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There were two prisons in Clerkenwell, “Bridewell” (c.1615–1794, on Wikipedia) and the “New Prison” (c.1617–1877, on Wikipedia).

It’s unclear which of the two Pepys refers to, although he usually calls it the “new” prison.

Neither is to be confused with the other Bridwell Prison, formerly part of Bridewell Palace, closer to the River Thames.

5 Annotations

First Reading

Pedro  •  Link


From The Book of Days (1869)

Adjoining to St. Bride's Churchyard, Fleet-street, is an ancient well dedicated to the saint, and commonly called Bride's Well. A palace erected near by took the name of Bridewell. This being given by Edward VI to the city of London as a workhouse for the poor and a house of correction, the name became associated in the popular mind with houses having the same purpose in view. Hence it has arisen that the pure and innocent Bridget--the first of Irish nuns--is now inextricably connected in our ordinary national parlance with a class of beings of the most opposite description.

Second Reading

Third Reading

San Diego Sarah  •  Link

I think Terry's first annotation is correct.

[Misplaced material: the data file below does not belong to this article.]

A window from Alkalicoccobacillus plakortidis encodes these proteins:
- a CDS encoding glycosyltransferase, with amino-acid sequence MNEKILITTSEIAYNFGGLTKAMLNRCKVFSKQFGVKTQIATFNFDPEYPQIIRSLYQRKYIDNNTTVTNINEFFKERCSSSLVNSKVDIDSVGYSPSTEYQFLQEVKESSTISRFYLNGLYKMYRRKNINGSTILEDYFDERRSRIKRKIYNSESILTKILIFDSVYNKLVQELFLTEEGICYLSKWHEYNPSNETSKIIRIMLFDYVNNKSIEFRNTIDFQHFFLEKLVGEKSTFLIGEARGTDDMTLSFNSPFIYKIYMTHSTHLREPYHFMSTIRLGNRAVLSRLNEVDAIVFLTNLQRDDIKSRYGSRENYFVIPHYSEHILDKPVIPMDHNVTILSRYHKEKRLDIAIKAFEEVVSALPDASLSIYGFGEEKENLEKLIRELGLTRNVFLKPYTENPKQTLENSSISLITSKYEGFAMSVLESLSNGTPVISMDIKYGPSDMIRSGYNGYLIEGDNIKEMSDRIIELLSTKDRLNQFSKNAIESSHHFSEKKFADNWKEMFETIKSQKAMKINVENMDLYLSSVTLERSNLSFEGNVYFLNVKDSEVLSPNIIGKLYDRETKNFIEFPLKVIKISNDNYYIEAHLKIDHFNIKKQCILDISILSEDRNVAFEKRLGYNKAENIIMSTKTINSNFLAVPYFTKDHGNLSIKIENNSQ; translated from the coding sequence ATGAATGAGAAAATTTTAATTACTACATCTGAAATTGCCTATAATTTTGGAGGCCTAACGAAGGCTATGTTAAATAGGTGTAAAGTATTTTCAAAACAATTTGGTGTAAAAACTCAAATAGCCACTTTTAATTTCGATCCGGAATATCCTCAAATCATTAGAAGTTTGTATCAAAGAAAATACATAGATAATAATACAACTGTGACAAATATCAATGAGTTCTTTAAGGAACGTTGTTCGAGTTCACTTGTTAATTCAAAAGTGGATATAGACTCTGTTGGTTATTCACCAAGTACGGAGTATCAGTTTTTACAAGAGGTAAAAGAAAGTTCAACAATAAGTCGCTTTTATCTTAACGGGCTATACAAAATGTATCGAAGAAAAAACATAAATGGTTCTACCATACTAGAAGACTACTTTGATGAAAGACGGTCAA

The old Bridewell Palace/Prison in Whitefriars burned down in the Great Fire of 1666. So there was a "New" Bridewell built there during Diary times, but Pepys didn't go there.
But both of these references are in 1664, so they refer to the Bridewell of Clerkenwell…

San Diego Sarah  •  Link

The new prison at Clerkenwell was built next door to the Clerkenwell Bridewell prison.

There were dozens of Bridewell prisons built around England, for very poor people, loose women (well, that is how they supported their miserable lives), and vagrants.
Pepys notes are ambiguous about visiting the "new Bridewell" in 1664 -- when they were all about 60 years old. It's possible these annotations belong here:…

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Chart showing the number of references in each month of the diary’s entries.